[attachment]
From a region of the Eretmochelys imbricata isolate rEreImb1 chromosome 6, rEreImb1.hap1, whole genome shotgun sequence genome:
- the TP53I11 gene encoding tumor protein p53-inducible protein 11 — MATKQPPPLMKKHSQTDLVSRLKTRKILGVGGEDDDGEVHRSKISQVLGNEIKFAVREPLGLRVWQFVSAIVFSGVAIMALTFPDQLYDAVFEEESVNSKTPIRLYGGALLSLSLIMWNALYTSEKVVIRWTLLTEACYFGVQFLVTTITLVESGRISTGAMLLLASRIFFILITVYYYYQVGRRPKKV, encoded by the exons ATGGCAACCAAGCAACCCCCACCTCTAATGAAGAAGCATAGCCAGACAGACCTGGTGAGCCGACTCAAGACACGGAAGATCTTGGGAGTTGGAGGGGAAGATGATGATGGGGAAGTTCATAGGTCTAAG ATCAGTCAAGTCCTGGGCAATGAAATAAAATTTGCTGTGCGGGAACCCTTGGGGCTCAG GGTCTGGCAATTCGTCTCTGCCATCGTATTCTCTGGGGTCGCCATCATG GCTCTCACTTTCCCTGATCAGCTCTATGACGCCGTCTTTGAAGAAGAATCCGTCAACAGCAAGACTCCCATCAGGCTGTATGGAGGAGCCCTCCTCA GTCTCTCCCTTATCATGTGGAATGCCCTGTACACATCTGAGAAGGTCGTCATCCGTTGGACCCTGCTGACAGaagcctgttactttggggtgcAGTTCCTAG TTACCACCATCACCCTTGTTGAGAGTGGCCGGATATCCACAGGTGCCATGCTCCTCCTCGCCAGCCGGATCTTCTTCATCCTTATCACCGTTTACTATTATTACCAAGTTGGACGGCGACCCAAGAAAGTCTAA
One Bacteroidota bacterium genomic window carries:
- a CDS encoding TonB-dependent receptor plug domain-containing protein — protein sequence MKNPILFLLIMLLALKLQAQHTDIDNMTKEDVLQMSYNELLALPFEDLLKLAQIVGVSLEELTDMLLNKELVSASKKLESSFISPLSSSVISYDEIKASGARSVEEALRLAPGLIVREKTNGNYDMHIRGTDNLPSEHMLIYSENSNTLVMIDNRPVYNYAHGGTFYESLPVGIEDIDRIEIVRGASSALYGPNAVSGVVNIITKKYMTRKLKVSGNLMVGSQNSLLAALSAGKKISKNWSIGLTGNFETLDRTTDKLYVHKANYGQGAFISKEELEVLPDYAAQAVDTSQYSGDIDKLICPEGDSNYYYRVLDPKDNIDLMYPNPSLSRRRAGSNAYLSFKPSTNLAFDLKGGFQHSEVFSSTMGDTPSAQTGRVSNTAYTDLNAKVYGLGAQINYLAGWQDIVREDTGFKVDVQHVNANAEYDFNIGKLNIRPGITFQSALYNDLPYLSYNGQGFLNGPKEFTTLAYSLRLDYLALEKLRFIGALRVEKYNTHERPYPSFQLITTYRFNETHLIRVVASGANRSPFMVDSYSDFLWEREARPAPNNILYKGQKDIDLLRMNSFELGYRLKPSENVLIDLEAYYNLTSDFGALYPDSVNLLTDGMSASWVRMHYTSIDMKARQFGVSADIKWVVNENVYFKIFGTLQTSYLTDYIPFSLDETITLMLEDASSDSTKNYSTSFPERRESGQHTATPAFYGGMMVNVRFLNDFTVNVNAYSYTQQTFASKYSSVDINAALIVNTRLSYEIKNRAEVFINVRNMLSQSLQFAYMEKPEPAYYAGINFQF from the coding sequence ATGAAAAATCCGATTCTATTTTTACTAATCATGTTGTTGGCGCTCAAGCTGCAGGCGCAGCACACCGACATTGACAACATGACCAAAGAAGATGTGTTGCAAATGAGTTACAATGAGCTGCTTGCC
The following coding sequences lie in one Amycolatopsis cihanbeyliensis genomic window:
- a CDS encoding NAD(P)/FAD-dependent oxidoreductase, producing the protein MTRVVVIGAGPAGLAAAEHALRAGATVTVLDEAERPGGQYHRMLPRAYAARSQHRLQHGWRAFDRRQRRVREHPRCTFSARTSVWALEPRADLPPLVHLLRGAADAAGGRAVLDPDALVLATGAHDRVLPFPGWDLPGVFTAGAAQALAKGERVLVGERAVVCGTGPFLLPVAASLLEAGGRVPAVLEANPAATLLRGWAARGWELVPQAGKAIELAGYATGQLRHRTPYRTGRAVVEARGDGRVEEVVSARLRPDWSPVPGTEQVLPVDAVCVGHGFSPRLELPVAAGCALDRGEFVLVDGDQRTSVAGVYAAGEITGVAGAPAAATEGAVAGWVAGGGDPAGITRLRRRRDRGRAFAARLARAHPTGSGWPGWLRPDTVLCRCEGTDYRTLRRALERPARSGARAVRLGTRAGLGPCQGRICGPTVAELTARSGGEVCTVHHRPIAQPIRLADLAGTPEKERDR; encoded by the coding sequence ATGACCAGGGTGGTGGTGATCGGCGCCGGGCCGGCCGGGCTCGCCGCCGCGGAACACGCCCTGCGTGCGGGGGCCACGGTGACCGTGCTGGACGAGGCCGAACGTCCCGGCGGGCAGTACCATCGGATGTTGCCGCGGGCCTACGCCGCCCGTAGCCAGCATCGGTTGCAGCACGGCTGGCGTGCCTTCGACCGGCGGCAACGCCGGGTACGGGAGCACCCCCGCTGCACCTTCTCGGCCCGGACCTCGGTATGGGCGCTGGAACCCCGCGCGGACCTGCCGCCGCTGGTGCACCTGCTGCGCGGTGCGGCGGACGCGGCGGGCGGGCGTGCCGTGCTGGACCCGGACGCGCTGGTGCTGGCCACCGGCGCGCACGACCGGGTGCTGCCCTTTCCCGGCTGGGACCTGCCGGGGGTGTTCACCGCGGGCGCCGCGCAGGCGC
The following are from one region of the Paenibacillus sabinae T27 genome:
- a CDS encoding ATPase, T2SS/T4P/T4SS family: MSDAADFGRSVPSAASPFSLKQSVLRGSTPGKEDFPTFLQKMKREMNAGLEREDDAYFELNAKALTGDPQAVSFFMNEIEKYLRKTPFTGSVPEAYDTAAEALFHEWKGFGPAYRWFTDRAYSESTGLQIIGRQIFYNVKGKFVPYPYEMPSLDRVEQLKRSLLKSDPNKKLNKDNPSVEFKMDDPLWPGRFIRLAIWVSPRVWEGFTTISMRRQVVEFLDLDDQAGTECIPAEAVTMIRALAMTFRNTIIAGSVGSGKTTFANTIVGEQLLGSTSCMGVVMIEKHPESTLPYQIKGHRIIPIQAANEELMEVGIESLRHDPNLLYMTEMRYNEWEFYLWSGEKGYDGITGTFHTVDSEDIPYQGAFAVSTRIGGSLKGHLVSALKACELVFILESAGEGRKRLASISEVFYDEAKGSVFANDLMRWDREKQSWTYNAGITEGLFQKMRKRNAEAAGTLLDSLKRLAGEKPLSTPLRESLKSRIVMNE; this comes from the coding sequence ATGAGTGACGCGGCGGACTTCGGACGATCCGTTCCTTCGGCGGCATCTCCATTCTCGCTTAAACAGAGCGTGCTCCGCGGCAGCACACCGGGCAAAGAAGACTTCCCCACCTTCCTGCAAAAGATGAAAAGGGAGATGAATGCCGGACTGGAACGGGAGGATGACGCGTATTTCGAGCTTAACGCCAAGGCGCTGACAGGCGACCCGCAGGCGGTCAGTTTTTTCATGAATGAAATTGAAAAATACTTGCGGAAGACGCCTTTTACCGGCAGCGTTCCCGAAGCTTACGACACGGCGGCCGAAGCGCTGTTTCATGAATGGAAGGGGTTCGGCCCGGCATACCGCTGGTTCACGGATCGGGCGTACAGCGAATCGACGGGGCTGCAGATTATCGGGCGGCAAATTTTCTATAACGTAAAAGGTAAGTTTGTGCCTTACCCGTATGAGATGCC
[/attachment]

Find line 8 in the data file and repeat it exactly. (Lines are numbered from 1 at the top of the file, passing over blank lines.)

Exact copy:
- a CDS encoding ATPase, T2SS/T4P/T4SS family: MSDAADFGRSVPSAASPFSLKQSVLRGSTPGKEDFPTFLQKMKREMNAGLEREDDAYFELNAKALTGDPQAVSFFMNEIEKYLRKTPFTGSVPEAYDTAAEALFHEWKGFGPAYRWFTDRAYSESTGLQIIGRQIFYNVKGKFVPYPYEMPSLDRVEQLKRSLLKSDPNKKLNKDNPSVEFKMDDPLWPGRFIRLAIWVSPRVWEGFTTISMRRQVVEFLDLDDQAGTECIPAEAVTMIRALAMTFRNTIIAGSVGSGKTTFANTIVGEQLLGSTSCMGVVMIEKHPESTLPYQIKGHRIIPIQAANEELMEVGIESLRHDPNLLYMTEMRYNEWEFYLWSGEKGYDGITGTFHTVDSEDIPYQGAFAVSTRIGGSLKGHLVSALKACELVFILESAGEGRKRLASISEVFYDEAKGSVFANDLMRWDREKQSWTYNAGITEGLFQKMRKRNAEAAGTLLDSLKRLAGEKPLSTPLRESLKSRIVMNE; this comes from the coding sequence ATGAGTGACGCGGCGGACTTCGGACGATCCGTTCCTTCGGCGGCATCTCCATTCTCGCTTAAACAGAGCGTGCTCCGCGGCAGCACACCGGGCAAAGAAGACTTCCCCACCTTCCTGCAAAAGATGAAAAGGGAGATGAATGCCGGACTGGAACGGGAGGATGACGCGTATTTCGAGCTTAACGCCAAGGCGCTGACAGGCGACCCGCAGGCGGTCAGTTTTTTCATGAATGAAATTGAAAAATACTTGCGGAAGACGCCTTTTACCGGCAGCGTTCCCGAAGCTTACGACACGGCGGCCGAAGCGCTGTTTCATGAATGGAAGGGGTTCGGCCCGGCATACCGCTGGTTCACGGATCGGGCGTACAGCGAATCGACGGGGCTGCAGATTATCGGGCGGCAAATTTTCTATAACGTAAAAGGTAAGTTTGTGCCTTACCCGTATGAGATGCC